Sixteen suspected child predators were recently arrested in northeastern Pennsylvania. The arrests and the publication of the names of the suspects shows how even an arrest for such a crime – even without a trial or without a conviction – can easily damage the reputation of the person charged with such a crime.
On Feb. 13, 2015 Pennsylvania Attorney General Kathleen Kane announced the arrests of 16 men suspected of committing various sex crimes against children. A local television station reported the arrests and posted the names of the men, their pictures and an enumeration of the charges against each on its web site. A local newspaper on Monday printed the names of the sixteen men, also with a list of the charges against each of them. The details of the sweep operation were not made public, other than an acknowledgment that the Attorney General’s Child Predator Section and “several police agencies” participated.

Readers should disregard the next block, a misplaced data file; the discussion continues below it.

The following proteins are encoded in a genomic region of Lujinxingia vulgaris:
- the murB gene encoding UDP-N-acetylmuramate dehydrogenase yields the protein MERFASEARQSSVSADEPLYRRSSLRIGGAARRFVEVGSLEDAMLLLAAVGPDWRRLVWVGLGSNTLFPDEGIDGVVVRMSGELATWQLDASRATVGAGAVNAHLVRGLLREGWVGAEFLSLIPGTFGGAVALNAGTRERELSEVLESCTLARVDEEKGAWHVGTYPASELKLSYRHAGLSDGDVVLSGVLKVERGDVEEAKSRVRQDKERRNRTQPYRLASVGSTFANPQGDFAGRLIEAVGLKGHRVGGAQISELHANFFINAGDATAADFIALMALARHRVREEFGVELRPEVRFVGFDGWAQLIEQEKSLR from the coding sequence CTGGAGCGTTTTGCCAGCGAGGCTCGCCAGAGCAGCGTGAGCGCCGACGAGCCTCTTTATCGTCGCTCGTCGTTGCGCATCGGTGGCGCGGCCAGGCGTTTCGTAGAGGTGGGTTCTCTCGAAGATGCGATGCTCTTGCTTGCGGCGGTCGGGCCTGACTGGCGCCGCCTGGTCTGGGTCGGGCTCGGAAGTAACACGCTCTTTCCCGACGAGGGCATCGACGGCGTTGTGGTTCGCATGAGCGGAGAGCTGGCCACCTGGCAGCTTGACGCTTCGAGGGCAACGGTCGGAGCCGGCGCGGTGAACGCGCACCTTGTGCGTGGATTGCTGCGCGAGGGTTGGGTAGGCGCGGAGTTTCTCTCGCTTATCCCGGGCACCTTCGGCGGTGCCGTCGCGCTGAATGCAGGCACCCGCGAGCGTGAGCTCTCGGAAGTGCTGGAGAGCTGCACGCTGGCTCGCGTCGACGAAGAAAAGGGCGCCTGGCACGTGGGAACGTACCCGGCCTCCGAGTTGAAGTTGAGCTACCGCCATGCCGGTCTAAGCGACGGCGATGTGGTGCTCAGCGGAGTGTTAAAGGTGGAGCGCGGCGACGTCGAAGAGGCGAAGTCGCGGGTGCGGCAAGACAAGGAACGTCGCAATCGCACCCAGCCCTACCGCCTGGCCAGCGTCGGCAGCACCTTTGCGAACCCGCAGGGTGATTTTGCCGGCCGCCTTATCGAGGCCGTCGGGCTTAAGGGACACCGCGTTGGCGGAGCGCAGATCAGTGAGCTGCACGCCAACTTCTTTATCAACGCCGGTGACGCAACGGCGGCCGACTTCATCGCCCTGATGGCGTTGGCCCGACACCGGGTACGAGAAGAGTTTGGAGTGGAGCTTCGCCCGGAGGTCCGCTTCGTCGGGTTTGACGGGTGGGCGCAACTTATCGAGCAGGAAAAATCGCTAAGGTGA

The most common charges included crimes such as possession of child pornography, distribution of child pornography and criminal use of a communication facility. The last such charge was based on the allegation that several of the men used the internet to distribute child pornography. A few of the 16 were charged with more serious crimes such as unlawful contact with a minor, indecent assault and attempted indecent assault.
The individual backgrounds of the accused men was not disclosed, but there can be little doubt that the publication of the names of the accused and the listing of the charges they face will cause significant damage to their reputations and disruptions in their personal lives, even if any of them should be acquitted. Any person charged with a sex crime should immediately seek representation by a competent criminal defense attorney with experience in handling such cases. Such a lawyer will know how to minimize harmful public disclosures in addition to evaluating the case and formulating an aggressive defense.
Source: 6ABC News, “PHOTOS: 16 ARRESTED FOR CHILD SEX OFFENSES IN NORTHEASTERN PENNSYLVANIA,” Feb. 13, 2015